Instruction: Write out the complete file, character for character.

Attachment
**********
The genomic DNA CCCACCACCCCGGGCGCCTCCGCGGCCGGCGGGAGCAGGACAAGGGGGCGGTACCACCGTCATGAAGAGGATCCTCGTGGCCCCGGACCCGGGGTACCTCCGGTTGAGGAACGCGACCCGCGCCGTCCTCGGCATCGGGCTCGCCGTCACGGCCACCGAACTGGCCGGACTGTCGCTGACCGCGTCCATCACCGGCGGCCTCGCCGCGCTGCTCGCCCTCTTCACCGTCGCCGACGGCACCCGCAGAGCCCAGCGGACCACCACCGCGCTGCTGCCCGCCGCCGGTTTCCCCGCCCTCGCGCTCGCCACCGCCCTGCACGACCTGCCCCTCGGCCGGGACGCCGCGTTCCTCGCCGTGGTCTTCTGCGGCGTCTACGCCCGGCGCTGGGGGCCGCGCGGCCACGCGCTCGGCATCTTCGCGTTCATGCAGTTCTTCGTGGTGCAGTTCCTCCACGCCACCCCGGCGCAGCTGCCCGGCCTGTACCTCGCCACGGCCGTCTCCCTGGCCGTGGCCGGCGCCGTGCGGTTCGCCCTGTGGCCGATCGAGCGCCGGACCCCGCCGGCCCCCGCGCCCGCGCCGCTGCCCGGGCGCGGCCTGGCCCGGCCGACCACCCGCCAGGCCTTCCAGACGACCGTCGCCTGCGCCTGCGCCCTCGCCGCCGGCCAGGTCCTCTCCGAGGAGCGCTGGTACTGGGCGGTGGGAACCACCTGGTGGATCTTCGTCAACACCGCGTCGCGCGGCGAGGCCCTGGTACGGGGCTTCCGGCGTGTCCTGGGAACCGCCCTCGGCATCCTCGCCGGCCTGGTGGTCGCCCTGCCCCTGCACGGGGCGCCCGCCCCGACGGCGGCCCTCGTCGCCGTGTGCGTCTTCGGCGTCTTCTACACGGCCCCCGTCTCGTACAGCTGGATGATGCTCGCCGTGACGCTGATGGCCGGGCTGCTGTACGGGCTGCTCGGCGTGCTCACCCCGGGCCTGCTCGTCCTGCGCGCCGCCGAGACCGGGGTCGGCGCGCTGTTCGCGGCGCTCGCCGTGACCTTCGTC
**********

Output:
The genomic DNA CCCACCACCCCGGGCGCCTCCGCGGCCGGCGGGAGCAGGACAAGGGGGCGGTACCACCGTCATGAAGAGGATCCTCGTGGCCCCGGACCCGGGGTACCTCCGGTTGAGGAACGCGACCCGCGCCGTCCTCGGCATCGGGCTCGCCGTCACGGCCACCGAACTGGCCGGACTGTCGCTGACCGCGTCCATCACCGGCGGCCTCGCCGCGCTGCTCGCCCTCTTCACCGTCGCCGACGGCACCCGCAGAGCCCAGCGGACCACCACCGCGCTGCTGCCCGCCGCCGGTTTCCCCGCCCTCGCGCTCGCCACCGCCCTGCACGACCTGCCCCTCGGCCGGGACGCCGCGTTCCTCGCCGTGGTCTTCTGCGGCGTCTACGCCCGGCGCTGGGGGCCGCGCGGCCACGCGCTCGGCATCTTCGCGTTCATGCAGTTCTTCGTGGTGCAGTTCCTCCACGCCACCCCGGCGCAGCTGCCCGGCCTGTACCTCGCCACGGCCGTCTCCCTGGCCGTGGCCGGCGCCGTGCGGTTCGCCCTGTGGCCGATCGAGCGCCGGACCCCGCCGGCCCCCGCGCCCGCGCCGCTGCCCGGGCGCGGCCTGGCCCGGCCGACCACCCGCCAGGCCTTCCAGACGACCGTCGCCTGCGCCTGCGCCCTCGCCGCCGGCCAGGTCCTCTCCGAGGAGCGCTGGTACTGGGCGGTGGGAACCACCTGGTGGATCTTCGTCAACACCGCGTCGCGCGGCGAGGCCCTGGTACGGGGCTTCCGGCGTGTCCTGGGAACCGCCCTCGGCATCCTCGCCGGCCTGGTGGTCGCCCTGCCCCTGCACGGGGCGCCCGCCCCGACGGCGGCCCTCGTCGCCGTGTGCGTCTTCGGCGTCTTCTACACGGCCCCCGTCTCGTACAGCTGGATGATGCTCGCCGTGACGCTGATGGCCGGGCTGCTGTACGGGCTGCTCGGCGTGCTCACCCCGGGCCTGCTCGTCCTGCGCGCCGCCGAGACCGGGGTCGGCGCGCTGTTCGCGGCGCTCGCCGTGACCTTCGTC